In a world where personal digital assistants are the hallmark of harassed executives in a high pressure business world, many people would be surprised to find illiterate trackers with a strong rural background making use of little hand held computers in the deep bush of the Kruger National Park.
Introduced first in 2000, with more units being purchased in 2003, the CyberTracker computer system with its integrated Global Positioning System has become an important tool for the rangers in all 22 management sections of the park.
Unfortunately, while not likely to be lost in an urban mugging, some of Kruger's CyberTracker units have been damaged during incidents with dangerous animals and due to normal wear and tear. The park is now looking for funds to replace the equipment. "This equipment has become such an integral part of management and research in the park that it would be devastating to conservation services if we could not replace the units."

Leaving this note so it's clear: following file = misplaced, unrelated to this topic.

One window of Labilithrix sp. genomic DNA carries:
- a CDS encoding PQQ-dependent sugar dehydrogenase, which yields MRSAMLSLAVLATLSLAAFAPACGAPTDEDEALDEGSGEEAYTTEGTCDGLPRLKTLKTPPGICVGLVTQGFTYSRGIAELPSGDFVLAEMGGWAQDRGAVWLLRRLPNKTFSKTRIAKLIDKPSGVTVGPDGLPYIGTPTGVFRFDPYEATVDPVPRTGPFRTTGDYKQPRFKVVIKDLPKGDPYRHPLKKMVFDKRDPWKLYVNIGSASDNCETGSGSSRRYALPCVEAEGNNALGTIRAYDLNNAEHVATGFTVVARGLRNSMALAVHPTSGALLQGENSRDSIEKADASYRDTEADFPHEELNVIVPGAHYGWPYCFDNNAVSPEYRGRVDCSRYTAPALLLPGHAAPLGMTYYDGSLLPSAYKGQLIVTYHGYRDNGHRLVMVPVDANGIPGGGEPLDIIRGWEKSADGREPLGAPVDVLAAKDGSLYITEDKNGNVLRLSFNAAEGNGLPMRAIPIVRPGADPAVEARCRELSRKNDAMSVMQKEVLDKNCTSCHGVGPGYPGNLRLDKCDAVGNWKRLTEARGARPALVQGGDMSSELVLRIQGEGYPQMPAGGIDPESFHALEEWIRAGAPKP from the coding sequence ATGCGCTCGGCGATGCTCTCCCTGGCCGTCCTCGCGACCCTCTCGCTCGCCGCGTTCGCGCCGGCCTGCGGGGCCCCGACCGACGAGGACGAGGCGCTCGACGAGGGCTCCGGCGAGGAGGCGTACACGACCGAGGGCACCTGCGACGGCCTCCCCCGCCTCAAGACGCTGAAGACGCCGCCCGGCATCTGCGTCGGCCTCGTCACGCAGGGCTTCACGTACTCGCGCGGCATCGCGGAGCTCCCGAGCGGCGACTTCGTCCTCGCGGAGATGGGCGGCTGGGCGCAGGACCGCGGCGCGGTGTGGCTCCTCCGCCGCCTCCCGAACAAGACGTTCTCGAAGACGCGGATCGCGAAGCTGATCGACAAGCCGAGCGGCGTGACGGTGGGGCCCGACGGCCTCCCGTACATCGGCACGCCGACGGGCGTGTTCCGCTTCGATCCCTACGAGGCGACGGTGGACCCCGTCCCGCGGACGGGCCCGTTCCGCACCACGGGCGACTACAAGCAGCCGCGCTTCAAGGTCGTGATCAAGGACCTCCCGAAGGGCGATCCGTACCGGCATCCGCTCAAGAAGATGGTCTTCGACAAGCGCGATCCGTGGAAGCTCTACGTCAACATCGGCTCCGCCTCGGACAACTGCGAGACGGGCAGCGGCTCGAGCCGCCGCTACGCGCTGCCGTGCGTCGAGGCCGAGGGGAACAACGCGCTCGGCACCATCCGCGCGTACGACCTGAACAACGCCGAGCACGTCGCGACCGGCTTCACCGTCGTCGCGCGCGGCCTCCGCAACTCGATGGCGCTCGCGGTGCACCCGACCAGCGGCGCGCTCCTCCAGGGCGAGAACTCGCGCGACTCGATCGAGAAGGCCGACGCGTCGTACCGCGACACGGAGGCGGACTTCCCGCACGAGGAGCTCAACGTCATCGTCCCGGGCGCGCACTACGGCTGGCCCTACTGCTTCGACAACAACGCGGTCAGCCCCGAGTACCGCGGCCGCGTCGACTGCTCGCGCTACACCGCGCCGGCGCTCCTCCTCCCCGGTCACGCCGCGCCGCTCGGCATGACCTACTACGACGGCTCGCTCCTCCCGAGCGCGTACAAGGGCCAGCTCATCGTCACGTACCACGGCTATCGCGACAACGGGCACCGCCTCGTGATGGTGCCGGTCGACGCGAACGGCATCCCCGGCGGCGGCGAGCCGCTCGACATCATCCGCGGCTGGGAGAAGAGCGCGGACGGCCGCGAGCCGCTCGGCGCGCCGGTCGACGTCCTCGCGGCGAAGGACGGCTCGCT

A unit costs in the region of R5,720 and the park is hoping to buy 10 units in its first phase of renewing the equipment. "Any donations would be greatly appreciated by Kruger's field rangers, section rangers and managers." Using icons with English and Shangaan descriptions, data can be captured in the field and then downloaded into the park's central geographic information systems database.
In this way, rangers have collected information ranging from the area covered by routine patrols, poaching activities, the amount of water available at waterholes, fence line breakages, sightings of rare game, and fire mapping.
The rangers are also roped into scientific research programmes, recording on their CyberTracker units the distribution of alien invasive species, the location of beehives, the presence of archaeological remains, wild dog monitoring and many others. For more information or to make a donation contact Sandra MacFayden on 0137354378 or email email@example.com.